Professor Weil also recounts behind-the-scenes stories, many of which relate to his own experiences in Russia. These anecdotes add a new dimension to your appreciation of the works covered in this course:

  • One Day in the Life of Ivan Denisovich, Solzhenitsyn's moving novella about life in a Soviet forced labor camp, might never have appeared in print had not the mercurial Soviet premier Khrushchev found the story spellbinding. After reading the manuscript, Khrushchev admitted that it was one of the few literary works that he had managed to finish without sticking himself with pins to stay awake. The resulting publication stunned the Soviet reading public and the world.
  • "The History of an Illness," a short story by Zoshchenko, gently lampoons the Soviet health care system, with which Professor Weil has personal experience from his visits to the country. He describes some of the maddening features of Soviet medicine, including a propensity to treat every illness with vodka.
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36 lectures
 |  29 minutes each
  • 1
    Origins of Russian Literature
    Russian literature has its national and spiritual origins in the territory around the ancient city of Kiev, which adopted Christianity in the 10th century with a 100-year-old, magnificent translation of the Bible into Slavic. x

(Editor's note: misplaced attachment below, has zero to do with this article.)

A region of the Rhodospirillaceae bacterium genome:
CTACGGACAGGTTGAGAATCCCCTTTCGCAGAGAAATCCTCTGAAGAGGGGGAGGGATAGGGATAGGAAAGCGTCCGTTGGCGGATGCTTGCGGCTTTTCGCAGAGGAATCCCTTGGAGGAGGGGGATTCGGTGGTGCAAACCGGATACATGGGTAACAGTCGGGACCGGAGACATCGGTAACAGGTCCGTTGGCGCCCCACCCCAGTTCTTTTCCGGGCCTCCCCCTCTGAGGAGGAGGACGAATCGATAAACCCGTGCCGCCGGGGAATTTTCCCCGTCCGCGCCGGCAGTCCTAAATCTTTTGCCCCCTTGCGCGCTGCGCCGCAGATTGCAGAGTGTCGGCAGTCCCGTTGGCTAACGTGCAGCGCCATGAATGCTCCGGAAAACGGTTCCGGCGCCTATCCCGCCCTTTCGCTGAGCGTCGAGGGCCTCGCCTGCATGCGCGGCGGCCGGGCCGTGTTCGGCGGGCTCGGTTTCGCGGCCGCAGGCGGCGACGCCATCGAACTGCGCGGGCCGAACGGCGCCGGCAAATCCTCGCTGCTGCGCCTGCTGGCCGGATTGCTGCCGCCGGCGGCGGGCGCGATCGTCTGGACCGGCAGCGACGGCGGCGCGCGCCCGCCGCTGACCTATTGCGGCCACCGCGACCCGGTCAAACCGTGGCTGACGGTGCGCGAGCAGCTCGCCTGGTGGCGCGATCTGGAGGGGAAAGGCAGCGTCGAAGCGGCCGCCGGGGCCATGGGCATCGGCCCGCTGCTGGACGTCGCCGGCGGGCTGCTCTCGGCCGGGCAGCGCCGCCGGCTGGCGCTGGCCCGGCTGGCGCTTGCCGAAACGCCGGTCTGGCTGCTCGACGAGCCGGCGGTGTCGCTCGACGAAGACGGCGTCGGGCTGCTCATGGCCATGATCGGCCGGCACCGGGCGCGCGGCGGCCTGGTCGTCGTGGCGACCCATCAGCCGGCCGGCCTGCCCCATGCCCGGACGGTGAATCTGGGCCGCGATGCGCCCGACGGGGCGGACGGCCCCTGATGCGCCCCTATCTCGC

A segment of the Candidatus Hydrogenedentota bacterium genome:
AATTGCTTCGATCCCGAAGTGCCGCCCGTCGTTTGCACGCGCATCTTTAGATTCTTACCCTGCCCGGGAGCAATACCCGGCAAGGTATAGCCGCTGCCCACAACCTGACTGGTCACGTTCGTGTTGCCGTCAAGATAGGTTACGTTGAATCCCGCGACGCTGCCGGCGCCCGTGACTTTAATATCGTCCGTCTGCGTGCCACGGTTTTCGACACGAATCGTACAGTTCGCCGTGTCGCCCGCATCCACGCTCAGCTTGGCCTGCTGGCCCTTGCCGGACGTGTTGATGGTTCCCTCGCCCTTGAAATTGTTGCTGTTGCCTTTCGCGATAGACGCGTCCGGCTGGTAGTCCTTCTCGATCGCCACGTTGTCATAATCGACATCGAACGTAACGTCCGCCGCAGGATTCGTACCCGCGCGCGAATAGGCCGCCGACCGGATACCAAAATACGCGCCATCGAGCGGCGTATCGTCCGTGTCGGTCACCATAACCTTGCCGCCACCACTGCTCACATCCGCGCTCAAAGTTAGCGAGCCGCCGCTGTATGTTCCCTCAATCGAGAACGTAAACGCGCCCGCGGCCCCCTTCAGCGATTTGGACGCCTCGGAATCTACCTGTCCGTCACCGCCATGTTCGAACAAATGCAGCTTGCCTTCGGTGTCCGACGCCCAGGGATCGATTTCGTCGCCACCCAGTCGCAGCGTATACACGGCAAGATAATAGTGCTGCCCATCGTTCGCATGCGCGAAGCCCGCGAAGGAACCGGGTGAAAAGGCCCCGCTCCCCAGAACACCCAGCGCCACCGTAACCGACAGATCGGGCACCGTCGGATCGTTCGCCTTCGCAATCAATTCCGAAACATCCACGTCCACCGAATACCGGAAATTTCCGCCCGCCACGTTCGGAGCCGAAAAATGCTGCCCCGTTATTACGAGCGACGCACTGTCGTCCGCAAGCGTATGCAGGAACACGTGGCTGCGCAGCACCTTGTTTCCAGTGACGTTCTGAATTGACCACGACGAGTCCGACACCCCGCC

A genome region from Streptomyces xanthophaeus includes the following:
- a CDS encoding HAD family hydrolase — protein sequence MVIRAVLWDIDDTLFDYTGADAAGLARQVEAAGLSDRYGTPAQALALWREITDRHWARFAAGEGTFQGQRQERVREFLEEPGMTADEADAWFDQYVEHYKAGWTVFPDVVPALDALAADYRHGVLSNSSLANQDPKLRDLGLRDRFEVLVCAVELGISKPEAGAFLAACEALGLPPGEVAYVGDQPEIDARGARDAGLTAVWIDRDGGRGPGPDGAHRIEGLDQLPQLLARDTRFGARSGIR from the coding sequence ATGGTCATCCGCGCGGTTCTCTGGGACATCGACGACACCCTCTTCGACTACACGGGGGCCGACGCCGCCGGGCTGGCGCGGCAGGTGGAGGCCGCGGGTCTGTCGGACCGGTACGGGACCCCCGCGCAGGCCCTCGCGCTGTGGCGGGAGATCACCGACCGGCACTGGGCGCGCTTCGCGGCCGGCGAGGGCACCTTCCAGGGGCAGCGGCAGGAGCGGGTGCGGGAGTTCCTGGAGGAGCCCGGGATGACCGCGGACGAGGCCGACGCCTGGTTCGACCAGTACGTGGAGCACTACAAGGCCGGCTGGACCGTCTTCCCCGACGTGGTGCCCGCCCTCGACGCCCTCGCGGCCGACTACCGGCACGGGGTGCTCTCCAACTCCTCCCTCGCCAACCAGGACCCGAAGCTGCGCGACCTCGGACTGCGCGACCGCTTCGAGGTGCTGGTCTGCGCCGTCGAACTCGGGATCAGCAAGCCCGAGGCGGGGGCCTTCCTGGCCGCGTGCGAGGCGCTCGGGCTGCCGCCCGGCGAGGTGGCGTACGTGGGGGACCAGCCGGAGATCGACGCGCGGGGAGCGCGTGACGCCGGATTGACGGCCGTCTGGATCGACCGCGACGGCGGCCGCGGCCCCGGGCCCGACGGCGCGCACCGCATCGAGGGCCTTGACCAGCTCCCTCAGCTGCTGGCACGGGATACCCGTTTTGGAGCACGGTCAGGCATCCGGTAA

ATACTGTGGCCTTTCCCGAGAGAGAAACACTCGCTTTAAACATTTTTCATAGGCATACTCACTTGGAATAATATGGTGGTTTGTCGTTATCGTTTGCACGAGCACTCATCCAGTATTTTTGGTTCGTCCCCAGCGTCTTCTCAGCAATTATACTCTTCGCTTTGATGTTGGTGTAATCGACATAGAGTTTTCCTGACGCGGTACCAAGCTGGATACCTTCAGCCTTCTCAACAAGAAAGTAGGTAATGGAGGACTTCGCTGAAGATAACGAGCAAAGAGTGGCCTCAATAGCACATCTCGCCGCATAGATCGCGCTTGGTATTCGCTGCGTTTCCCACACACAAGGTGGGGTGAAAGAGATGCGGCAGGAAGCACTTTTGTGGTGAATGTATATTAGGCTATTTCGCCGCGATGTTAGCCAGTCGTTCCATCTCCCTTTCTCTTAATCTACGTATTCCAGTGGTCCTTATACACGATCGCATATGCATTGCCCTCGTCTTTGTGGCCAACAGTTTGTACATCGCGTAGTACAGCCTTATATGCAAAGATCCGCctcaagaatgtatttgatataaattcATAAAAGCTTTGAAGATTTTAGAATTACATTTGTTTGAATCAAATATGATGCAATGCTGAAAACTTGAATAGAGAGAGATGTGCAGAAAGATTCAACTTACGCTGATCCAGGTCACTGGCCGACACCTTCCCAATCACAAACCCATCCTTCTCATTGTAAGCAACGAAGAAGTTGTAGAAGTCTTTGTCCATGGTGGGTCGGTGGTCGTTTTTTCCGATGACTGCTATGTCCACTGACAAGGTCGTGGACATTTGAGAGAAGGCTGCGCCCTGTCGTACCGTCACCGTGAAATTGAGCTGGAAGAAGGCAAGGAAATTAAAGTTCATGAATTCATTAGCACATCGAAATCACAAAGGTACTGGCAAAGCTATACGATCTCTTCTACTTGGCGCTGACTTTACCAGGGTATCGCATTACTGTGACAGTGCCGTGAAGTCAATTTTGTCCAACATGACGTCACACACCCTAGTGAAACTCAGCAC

• 2
    The Church and the Folk in Old Kiev
    One of Russia's most precious literary productions is The Tale of Prince Igor, a 12th-century epic recounting the daring, doomed raid of a Kievan prince against the neighboring Polovetsians, precursors of the Tatars. x
  • 3
    Aleksandr Sergeevich Pushkin, 1799–1837
    The first of five lectures on Russia's greatest poet discusses Pushkin's upbringing and the influences that molded his character and literary style, making him, in his own words, "the Mozart of the 19th century." x
  • 4
    Exile, Rustic Seclusion, and Onegin
    In the 1820s, Pushkin began work on a long poem, a "novel in verse," called Eugene Onegin. Inspired partly by Byron's Don Juan, it became an endless source of inspiration for later writers and composers. x
  • 5
    December’s Uprising and Two Poets Meet
    After reading Shakespeare in French translation, Pushkin wrote the historical tragedy Boris Godunov, based on the life of a Russian tsar whom many people accused of rising to the throne by using murder. x